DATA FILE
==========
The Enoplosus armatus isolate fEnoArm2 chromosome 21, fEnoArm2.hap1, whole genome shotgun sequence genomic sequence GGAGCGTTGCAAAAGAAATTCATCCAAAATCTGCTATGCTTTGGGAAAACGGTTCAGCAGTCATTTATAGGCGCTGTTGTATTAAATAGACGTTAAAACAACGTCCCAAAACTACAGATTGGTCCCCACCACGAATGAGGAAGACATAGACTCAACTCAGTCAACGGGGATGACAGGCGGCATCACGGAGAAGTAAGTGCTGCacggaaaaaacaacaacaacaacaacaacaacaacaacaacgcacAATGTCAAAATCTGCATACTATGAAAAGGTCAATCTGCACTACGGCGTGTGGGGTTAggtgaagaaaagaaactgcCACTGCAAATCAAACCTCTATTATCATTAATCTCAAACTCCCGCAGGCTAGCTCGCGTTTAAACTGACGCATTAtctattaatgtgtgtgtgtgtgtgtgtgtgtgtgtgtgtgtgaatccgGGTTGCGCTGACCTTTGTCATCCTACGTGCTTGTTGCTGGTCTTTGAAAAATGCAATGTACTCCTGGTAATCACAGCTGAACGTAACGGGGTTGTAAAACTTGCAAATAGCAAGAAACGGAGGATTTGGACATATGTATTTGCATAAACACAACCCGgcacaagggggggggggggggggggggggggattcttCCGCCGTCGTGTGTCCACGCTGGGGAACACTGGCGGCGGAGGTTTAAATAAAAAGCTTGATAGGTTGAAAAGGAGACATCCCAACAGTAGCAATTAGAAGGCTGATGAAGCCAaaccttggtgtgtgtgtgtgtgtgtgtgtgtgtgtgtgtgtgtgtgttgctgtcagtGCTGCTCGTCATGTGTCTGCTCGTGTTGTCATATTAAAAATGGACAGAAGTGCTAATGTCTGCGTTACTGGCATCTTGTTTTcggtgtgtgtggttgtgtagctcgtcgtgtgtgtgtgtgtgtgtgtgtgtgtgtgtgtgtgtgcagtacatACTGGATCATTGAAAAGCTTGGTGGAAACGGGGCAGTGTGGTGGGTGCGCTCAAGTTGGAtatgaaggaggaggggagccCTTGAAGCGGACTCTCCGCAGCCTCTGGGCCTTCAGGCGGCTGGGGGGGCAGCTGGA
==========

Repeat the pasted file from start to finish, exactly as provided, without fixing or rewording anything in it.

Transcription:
The Enoplosus armatus isolate fEnoArm2 chromosome 21, fEnoArm2.hap1, whole genome shotgun sequence genomic sequence GGAGCGTTGCAAAAGAAATTCATCCAAAATCTGCTATGCTTTGGGAAAACGGTTCAGCAGTCATTTATAGGCGCTGTTGTATTAAATAGACGTTAAAACAACGTCCCAAAACTACAGATTGGTCCCCACCACGAATGAGGAAGACATAGACTCAACTCAGTCAACGGGGATGACAGGCGGCATCACGGAGAAGTAAGTGCTGCacggaaaaaacaacaacaacaacaacaacaacaacaacaacgcacAATGTCAAAATCTGCATACTATGAAAAGGTCAATCTGCACTACGGCGTGTGGGGTTAggtgaagaaaagaaactgcCACTGCAAATCAAACCTCTATTATCATTAATCTCAAACTCCCGCAGGCTAGCTCGCGTTTAAACTGACGCATTAtctattaatgtgtgtgtgtgtgtgtgtgtgtgtgtgtgtgtgaatccgGGTTGCGCTGACCTTTGTCATCCTACGTGCTTGTTGCTGGTCTTTGAAAAATGCAATGTACTCCTGGTAATCACAGCTGAACGTAACGGGGTTGTAAAACTTGCAAATAGCAAGAAACGGAGGATTTGGACATATGTATTTGCATAAACACAACCCGgcacaagggggggggggggggggggggggggattcttCCGCCGTCGTGTGTCCACGCTGGGGAACACTGGCGGCGGAGGTTTAAATAAAAAGCTTGATAGGTTGAAAAGGAGACATCCCAACAGTAGCAATTAGAAGGCTGATGAAGCCAaaccttggtgtgtgtgtgtgtgtgtgtgtgtgtgtgtgtgtgtgtgttgctgtcagtGCTGCTCGTCATGTGTCTGCTCGTGTTGTCATATTAAAAATGGACAGAAGTGCTAATGTCTGCGTTACTGGCATCTTGTTTTcggtgtgtgtggttgtgtagctcgtcgtgtgtgtgtgtgtgtgtgtgtgtgtgtgtgtgtgtgcagtacatACTGGATCATTGAAAAGCTTGGTGGAAACGGGGCAGTGTGGTGGGTGCGCTCAAGTTGGAtatgaaggaggaggggagccCTTGAAGCGGACTCTCCGCAGCCTCTGGGCCTTCAGGCGGCTGGGGGGGCAGCTGGA